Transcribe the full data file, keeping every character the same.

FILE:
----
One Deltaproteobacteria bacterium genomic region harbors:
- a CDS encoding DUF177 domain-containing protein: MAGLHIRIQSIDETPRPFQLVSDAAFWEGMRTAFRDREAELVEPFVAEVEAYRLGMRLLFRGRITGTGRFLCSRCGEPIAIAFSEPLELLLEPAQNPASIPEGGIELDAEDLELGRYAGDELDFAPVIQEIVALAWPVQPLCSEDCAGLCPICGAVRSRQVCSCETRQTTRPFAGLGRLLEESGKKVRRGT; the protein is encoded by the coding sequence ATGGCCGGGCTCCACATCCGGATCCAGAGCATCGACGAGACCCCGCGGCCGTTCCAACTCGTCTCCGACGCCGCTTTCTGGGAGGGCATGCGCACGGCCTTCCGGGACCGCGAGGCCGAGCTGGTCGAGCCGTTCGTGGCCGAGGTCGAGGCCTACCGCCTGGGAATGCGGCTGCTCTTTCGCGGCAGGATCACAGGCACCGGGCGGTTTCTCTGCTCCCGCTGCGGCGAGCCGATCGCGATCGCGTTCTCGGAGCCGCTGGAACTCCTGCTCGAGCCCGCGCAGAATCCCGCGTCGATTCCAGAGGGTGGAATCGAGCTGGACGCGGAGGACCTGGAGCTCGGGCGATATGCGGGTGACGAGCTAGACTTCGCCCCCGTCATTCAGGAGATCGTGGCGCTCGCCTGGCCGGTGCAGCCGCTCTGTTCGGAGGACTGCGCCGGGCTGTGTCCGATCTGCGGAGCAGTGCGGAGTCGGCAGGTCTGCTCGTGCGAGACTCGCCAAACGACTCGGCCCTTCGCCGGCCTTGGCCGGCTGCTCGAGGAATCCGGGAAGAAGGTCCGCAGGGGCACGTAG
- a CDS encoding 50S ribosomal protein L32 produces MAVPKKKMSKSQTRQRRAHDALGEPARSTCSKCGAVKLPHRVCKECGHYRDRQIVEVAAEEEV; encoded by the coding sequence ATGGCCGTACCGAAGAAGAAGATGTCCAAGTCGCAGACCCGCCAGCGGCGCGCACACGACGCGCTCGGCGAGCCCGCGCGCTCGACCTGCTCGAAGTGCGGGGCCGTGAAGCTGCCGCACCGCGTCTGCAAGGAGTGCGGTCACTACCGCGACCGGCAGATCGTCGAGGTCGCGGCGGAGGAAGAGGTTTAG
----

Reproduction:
One Deltaproteobacteria bacterium genomic region harbors:
- a CDS encoding DUF177 domain-containing protein: MAGLHIRIQSIDETPRPFQLVSDAAFWEGMRTAFRDREAELVEPFVAEVEAYRLGMRLLFRGRITGTGRFLCSRCGEPIAIAFSEPLELLLEPAQNPASIPEGGIELDAEDLELGRYAGDELDFAPVIQEIVALAWPVQPLCSEDCAGLCPICGAVRSRQVCSCETRQTTRPFAGLGRLLEESGKKVRRGT; the protein is encoded by the coding sequence ATGGCCGGGCTCCACATCCGGATCCAGAGCATCGACGAGACCCCGCGGCCGTTCCAACTCGTCTCCGACGCCGCTTTCTGGGAGGGCATGCGCACGGCCTTCCGGGACCGCGAGGCCGAGCTGGTCGAGCCGTTCGTGGCCGAGGTCGAGGCCTACCGCCTGGGAATGCGGCTGCTCTTTCGCGGCAGGATCACAGGCACCGGGCGGTTTCTCTGCTCCCGCTGCGGCGAGCCGATCGCGATCGCGTTCTCGGAGCCGCTGGAACTCCTGCTCGAGCCCGCGCAGAATCCCGCGTCGATTCCAGAGGGTGGAATCGAGCTGGACGCGGAGGACCTGGAGCTCGGGCGATATGCGGGTGACGAGCTAGACTTCGCCCCCGTCATTCAGGAGATCGTGGCGCTCGCCTGGCCGGTGCAGCCGCTCTGTTCGGAGGACTGCGCCGGGCTGTGTCCGATCTGCGGAGCAGTGCGGAGTCGGCAGGTCTGCTCGTGCGAGACTCGCCAAACGACTCGGCCCTTCGCCGGCCTTGGCCGGCTGCTCGAGGAATCCGGGAAGAAGGTCCGCAGGGGCACGTAG
- a CDS encoding 50S ribosomal protein L32 produces MAVPKKKMSKSQTRQRRAHDALGEPARSTCSKCGAVKLPHRVCKECGHYRDRQIVEVAAEEEV; encoded by the coding sequence ATGGCCGTACCGAAGAAGAAGATGTCCAAGTCGCAGACCCGCCAGCGGCGCGCACACGACGCGCTCGGCGAGCCCGCGCGCTCGACCTGCTCGAAGTGCGGGGCCGTGAAGCTGCCGCACCGCGTCTGCAAGGAGTGCGGTCACTACCGCGACCGGCAGATCGTCGAGGTCGCGGCGGAGGAAGAGGTTTAG